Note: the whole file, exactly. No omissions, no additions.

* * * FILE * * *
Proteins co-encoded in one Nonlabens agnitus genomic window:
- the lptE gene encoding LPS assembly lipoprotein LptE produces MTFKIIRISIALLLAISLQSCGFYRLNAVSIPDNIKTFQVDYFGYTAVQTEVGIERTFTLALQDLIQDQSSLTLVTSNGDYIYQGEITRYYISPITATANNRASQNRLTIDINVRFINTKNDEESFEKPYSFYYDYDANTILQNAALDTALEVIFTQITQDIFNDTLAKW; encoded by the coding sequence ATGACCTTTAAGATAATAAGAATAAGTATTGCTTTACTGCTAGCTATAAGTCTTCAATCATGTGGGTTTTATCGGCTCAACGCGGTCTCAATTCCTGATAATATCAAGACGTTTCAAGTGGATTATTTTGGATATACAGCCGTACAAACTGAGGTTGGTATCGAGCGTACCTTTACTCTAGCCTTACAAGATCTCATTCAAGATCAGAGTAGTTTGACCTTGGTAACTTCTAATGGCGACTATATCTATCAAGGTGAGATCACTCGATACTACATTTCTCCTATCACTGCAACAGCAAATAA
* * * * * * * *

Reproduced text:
Proteins co-encoded in one Nonlabens agnitus genomic window:
- the lptE gene encoding LPS assembly lipoprotein LptE produces MTFKIIRISIALLLAISLQSCGFYRLNAVSIPDNIKTFQVDYFGYTAVQTEVGIERTFTLALQDLIQDQSSLTLVTSNGDYIYQGEITRYYISPITATANNRASQNRLTIDINVRFINTKNDEESFEKPYSFYYDYDANTILQNAALDTALEVIFTQITQDIFNDTLAKW; encoded by the coding sequence ATGACCTTTAAGATAATAAGAATAAGTATTGCTTTACTGCTAGCTATAAGTCTTCAATCATGTGGGTTTTATCGGCTCAACGCGGTCTCAATTCCTGATAATATCAAGACGTTTCAAGTGGATTATTTTGGATATACAGCCGTACAAACTGAGGTTGGTATCGAGCGTACCTTTACTCTAGCCTTACAAGATCTCATTCAAGATCAGAGTAGTTTGACCTTGGTAACTTCTAATGGCGACTATATCTATCAAGGTGAGATCACTCGATACTACATTTCTCCTATCACTGCAACAGCAAATAA